Four Things Rabbis Should Stop Saying at Weddings

I spoke to a handful of serial wedding guests, and here are four things people told me they would be happy to never hear from a rabbi at a wedding ever again.

The assumption that children will be a part of the couple’s life

Look, maybe it’s in the ketubah or the couple told you they want kids during premarital counseling. Fine. But there’s literally no reason to bring this up during the wedding, especially if the couple hasn’t specifically requested that you talk about in front of their friends and family. Maybe they don’t want kids, or they already know getting pregnant is going to be a challenge, or they just aren’t sure. No matter what, they’re already feeling communal and familial pressure and you don’t need to make things worse.

Sexist ‘jokes’

“Make sure you step really hard on that glass, because it’s last time you’re going to put your foot down!” 

“The only four words that matter from now on: “Yes, dear,” and “I’m sorry.”

If you aren’t laughing, it’s because neither of these alleged “jokes” are funny, but that definitely doesn’t stop (usually male) rabbis at Jewish wedding involving heterosexual couples from using them, and a litany of others. (I’m not saying this sort of thing doesn’t happen at queer weddings, or that women rabbis don’t make these comments, but let’s just say that it’s more likely to occur when the rabbi is a cis dude and the couple is straight.) If material such as this— vintage sexist statements about how women are domineering hags who just realize their full potential for shrewry once there’s a ring on their finger— exists in your rabbinic repertoire, do us all a favor: set it on fire, and never look back.

Anything that indicates you met the couple 10 minutes (or less) ago

We are all very busy. However, if officiating weddings is part of your job, please don’t recite a generic litany that cues the audience into the fact that you don’t know anything about the couple you’re marrying, or that you didn’t take the time to weave a meaningful narrative about them. It’s not only cringe-worthy to listen to about how Jonathan thinks Rachel is pretty and Rachel is enamored of Jonathan because he is nice, but it’s a bummer for the couple who is trusting you to make this ceremony special and intimate for them.

Anything that indicates that you think this is an opportunity for you to put on a show

“There are rabbis who decide that this is a time for a sermon/performance,” said E (who has a lot of “save the date magnets” for weddings on her fridge, so you know she’s not messing around).  It’s true that officiating a wedding well does mean being a good orator, which means striking a balance between relaying information/moving things along/making sure the couple feels like you care about them as individuals and as people who are choosing to do this marriage thing together. But it’s not the time to show off your obscure knowledge of the talmudic significance of the date, or any other fascinating facts you can and should save for cocktail hour.

Your job is to facilitate what is supposed to be a meaningful experience for the couple and the other people who showed up.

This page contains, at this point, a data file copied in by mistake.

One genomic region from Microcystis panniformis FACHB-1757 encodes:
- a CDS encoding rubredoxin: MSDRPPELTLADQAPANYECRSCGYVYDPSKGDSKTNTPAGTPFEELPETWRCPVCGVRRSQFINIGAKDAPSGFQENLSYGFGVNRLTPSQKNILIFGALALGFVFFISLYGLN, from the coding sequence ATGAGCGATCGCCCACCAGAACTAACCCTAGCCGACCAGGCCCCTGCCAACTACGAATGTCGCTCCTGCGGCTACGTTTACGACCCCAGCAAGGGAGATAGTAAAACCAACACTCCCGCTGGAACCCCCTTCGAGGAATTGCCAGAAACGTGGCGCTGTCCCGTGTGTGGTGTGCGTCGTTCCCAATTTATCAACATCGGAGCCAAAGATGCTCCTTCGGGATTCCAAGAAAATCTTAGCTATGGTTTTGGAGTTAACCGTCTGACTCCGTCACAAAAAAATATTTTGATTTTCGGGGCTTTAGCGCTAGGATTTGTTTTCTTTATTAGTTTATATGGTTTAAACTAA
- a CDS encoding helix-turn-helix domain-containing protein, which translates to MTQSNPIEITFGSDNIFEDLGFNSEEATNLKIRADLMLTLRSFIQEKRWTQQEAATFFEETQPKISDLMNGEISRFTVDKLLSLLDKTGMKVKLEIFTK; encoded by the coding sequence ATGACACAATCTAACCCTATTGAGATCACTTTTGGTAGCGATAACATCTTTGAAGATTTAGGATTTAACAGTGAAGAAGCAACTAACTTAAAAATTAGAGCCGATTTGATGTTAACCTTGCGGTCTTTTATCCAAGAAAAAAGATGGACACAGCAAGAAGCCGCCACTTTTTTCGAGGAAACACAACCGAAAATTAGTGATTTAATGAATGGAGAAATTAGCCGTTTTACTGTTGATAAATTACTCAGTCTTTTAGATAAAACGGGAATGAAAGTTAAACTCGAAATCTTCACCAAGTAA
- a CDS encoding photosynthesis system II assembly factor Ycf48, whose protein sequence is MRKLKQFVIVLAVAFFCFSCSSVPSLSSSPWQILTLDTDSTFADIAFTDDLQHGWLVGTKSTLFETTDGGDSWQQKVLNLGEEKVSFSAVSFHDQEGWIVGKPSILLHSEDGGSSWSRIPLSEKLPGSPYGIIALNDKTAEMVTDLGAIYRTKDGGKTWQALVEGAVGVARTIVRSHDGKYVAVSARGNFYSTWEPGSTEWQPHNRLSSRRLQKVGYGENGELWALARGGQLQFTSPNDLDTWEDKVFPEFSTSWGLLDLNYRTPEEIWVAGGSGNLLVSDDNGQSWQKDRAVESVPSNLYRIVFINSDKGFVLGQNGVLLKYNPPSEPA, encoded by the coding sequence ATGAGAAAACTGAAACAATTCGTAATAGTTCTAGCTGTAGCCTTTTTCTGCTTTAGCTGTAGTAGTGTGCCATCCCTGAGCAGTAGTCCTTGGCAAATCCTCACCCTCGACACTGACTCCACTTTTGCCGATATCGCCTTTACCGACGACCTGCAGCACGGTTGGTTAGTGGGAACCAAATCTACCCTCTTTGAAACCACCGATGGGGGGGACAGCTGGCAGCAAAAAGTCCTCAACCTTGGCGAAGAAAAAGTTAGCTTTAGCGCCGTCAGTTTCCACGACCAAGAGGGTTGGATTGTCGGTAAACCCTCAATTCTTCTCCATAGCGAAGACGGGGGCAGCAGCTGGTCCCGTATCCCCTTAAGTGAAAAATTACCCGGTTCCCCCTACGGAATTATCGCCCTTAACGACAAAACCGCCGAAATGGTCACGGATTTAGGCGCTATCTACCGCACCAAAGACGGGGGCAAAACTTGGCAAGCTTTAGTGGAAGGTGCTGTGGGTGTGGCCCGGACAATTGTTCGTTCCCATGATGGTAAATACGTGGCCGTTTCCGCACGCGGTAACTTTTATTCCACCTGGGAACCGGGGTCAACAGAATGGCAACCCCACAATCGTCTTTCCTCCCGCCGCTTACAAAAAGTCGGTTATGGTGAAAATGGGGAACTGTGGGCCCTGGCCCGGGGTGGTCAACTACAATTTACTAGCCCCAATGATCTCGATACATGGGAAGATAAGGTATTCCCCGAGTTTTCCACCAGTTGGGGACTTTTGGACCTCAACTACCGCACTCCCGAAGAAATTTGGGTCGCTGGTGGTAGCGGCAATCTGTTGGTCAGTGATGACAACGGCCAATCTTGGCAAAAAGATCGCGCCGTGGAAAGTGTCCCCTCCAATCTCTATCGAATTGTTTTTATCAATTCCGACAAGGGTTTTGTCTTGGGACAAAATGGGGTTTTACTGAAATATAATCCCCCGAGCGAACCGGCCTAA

And with that final admonishment, enjoy a summer of eating, drinking and being merry (or married)!






5 comments on “Four Things Rabbis Should Stop Saying at Weddings

  1. MarisaH on

    I was once at a wedding on Lag B’Omer where the rabbi described being single as “wandering in the desert” and getting married as “entering the promised land.” NOPE. That reinforced ideas about single people being less than / incomplete that I found really offensive.

  2. Rabbi Denise Eger on

    While this rabbi agrees with the author that those officiating should refrain from sexist comments the author gets several things wrong about what a Jewish wedding is about. The couple is important after all it is their day and he holy moment of transition that marks the beginning of the family. And every officiant should spend time with the couple getting to know them and this is why a rabbi or cantor is critical not Aunt Sally or my friend from business school officiating: premarital counseling. A rabbi or cantor ought to require each couple to engage in thoughtful reflection about issues that will confront them as they enter into married life: how they argue; how they handle finances; sexual compatibility issues, if children are in their future, in laws, the religious and spiritual life of their home and family;their dreams and expectations which surprisingly many couples haven’t talked about.

    But what this author really gets wrong is that the wedding in a Jewish context has other aims than the couple. And that is a religious and holy transformation of their family. It is also about God and the Jewish people. And a wedding homily or message is a chance to learn Torah and to relate it to the Torah of their lives together. The Jewish wedding traditions of chupah and Ketubah and breaking the glass have profound religious and spiritual meanings and the rabbi and cantor have an obligation to our tradition to help all attending understand and most especially the couple understand their radical and profound meanings in our day and time.

  3. Tamtzit on

    I agree. It would be nice, in articles of this kind, to write about what, ideally, a rabbi can bring to the occasion.

  4. Bobby5000 on

    There is a chef who asked to make a dish different than that on the menu, said if you don’t like my food don’t come to my restaurant. The same with religious marriage. Consistent with Jewish tradition, the Rabbi is entitled to speak about the virtues of marriage and having children.

    I do agree with other criticism. There are off-handed comments made, sometimes in poor taste. Jewish marriage celebrates equality so comments about women are appropriately made.

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